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Research Papers

Adhesive Joint Model for Delamination Analysis of a Co-Cured Composite Joint: Applicability and Limitation

[+] Author and Article Information
C. N. Duong

The Boeing Company,
5301 Bolsa Avenue, MC H020-F113,
Huntington Beach, CA 92647-2099
e-mail: cong.n.duong@boeing.com

Manuscript received December 3, 2018; final manuscript received February 13, 2019; published online March 5, 2019. Assoc. Editor: Shengping Shen.

J. Appl. Mech 86(5), 051006 (Mar 05, 2019) (11 pages) Paper No: JAM-18-1684; doi: 10.1115/1.4042893 History: Received December 03, 2018; Accepted February 13, 2019

Modeling the interface between two adherents in a co-cured composite joint for a delamination analysis is always a challenge since properties and thickness of the material forming the interface are not clearly defined or well characterized. In a conventional finite element (FE) analysis using virtual crack closure technique (VCCT) based on a linear elastic fracture mechanics (LEFM) theory, adherents are assigned to share the same common nodes along their intact interface. On the other hand, an FE analysis using cohesive elements or analytical methods based on an adhesive joint model for a delamination analysis of a co-cured joint will require modeling of the interface as well as the appropriate selection of its thickness and properties. The purpose of this paper is to establish the applicability and limitation of the adhesive joint model for a delamination analysis of a co-cured composite joint. In particular, it will show that when certain requirements are met, the strain energy release rates (SERR) become independent or nearly independent of the adhesive stiffness and thickness, and thus, SERR of an adhesive joint will be the same as that for a co-cured joint. These requirements are determined from a theoretical consideration, and they can be expressed explicitly in terms of joint characteristic (or load transfer) lengths and joint physical lengths. The established requirements are further validated by numerical results for various cracked joint geometries. Finally, implication of a mode ratio obtained by the proposed adhesive joint model for a corresponding delamination crack is discussed.

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Figures

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Fig. 1

Geometries and boundary conditions of tapered joints and doublers considered in the present analyses: (a) a one-sided doubler, (b) a two-sided doubler, (c) a T-joint under pull-off (vertical) load, (d) a T-joint under a combined pull-off and tension, (e) a single-lap joint, (f) a double cantilever beam (DCB) specimen, and for simplicity (g) an end-notched flexure (ENF) type specimen

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Fig. 2

Geometry of double-sided doubler under tension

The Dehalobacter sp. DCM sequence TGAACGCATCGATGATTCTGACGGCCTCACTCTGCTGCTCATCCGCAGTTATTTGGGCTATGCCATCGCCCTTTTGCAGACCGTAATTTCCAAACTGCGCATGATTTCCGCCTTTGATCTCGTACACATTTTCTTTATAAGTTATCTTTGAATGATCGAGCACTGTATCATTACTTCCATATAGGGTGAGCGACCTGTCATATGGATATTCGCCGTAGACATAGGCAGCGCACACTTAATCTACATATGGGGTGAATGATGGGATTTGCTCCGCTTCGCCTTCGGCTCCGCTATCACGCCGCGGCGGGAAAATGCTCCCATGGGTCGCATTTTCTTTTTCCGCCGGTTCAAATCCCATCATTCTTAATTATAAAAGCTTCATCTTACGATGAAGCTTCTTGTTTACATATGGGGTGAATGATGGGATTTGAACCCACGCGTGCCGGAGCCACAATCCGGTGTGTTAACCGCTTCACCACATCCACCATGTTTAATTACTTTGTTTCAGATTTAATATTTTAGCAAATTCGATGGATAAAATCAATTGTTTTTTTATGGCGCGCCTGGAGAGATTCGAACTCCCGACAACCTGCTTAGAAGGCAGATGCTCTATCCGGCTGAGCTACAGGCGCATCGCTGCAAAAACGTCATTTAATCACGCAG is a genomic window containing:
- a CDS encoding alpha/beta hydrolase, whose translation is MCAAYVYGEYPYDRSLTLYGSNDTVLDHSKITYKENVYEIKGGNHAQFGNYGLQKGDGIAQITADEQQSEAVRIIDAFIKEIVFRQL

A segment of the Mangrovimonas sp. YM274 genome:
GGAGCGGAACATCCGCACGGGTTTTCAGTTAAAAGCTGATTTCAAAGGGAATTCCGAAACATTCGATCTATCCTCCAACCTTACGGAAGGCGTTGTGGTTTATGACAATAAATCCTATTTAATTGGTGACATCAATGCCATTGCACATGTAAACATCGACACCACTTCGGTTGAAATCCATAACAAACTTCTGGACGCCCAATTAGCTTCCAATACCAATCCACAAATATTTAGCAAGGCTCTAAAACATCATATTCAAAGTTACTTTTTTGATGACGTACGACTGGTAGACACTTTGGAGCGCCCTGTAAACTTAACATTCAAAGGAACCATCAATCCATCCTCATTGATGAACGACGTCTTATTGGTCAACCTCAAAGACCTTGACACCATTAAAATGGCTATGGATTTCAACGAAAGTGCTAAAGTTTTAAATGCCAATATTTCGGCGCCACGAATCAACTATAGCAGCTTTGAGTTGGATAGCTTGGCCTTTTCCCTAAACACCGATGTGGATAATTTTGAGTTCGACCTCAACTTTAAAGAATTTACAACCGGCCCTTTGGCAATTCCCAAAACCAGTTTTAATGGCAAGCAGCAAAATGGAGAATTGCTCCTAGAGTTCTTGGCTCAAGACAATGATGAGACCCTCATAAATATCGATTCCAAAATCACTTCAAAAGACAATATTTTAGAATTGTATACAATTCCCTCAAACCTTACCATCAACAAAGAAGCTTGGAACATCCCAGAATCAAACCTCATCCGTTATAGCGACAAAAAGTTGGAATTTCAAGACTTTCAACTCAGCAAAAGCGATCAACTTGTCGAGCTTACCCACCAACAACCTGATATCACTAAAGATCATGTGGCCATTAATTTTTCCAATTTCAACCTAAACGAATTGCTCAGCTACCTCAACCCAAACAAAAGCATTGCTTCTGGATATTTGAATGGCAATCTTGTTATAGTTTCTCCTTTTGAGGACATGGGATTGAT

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Fig. 3

Geometry of a one-sided doubler under an out-of-plane bending moment

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Fig. 4

Free-body diagram of the crack tip region surrounding the joint load transfer zones at the crack tip. Adhesive shear stress distribution will result in an equivalent force Nc while the adhesive peel stress distribution will result in an equivalent force Qc and an equivalent moment Mc acting at the middle of the load transfer zones.

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Fig. 5

Schematic diagrams for determining the signs of ΔN2 and ΔM2 across the crack tip of an edge delamination in an unbalanced single-lap joint

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Fig. 6

Schematic diagrams for determining the signs of ΔN1 and ΔM1 across the tip of a noodle crack in a T-joint

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Fig. 7

Results of strain energy release rates for a one-sided doubler joint under tension with an edge delamination crack as a function of the adhesive modulus Ea

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Fig. 8

Results of GI for a DCB configuration as a function of the adhesive modulus Ea

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Fig. 9

Results of GI for a DCB configuration as a function of the ratio of crack length to the load transfer length ρa

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Fig. 10

Results of strain energy release rates for a noodle crack in a T-joint under a vertical pull-off load as a function of the ratio of crack length to the load transfer length ρa

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Fig. 11

Results of strain energy release rates for an edge delamination crack in a T-joint under a vertical pull-off load as a function of the ratio of (a + L1) to the load transfer length ρ(a + L1)

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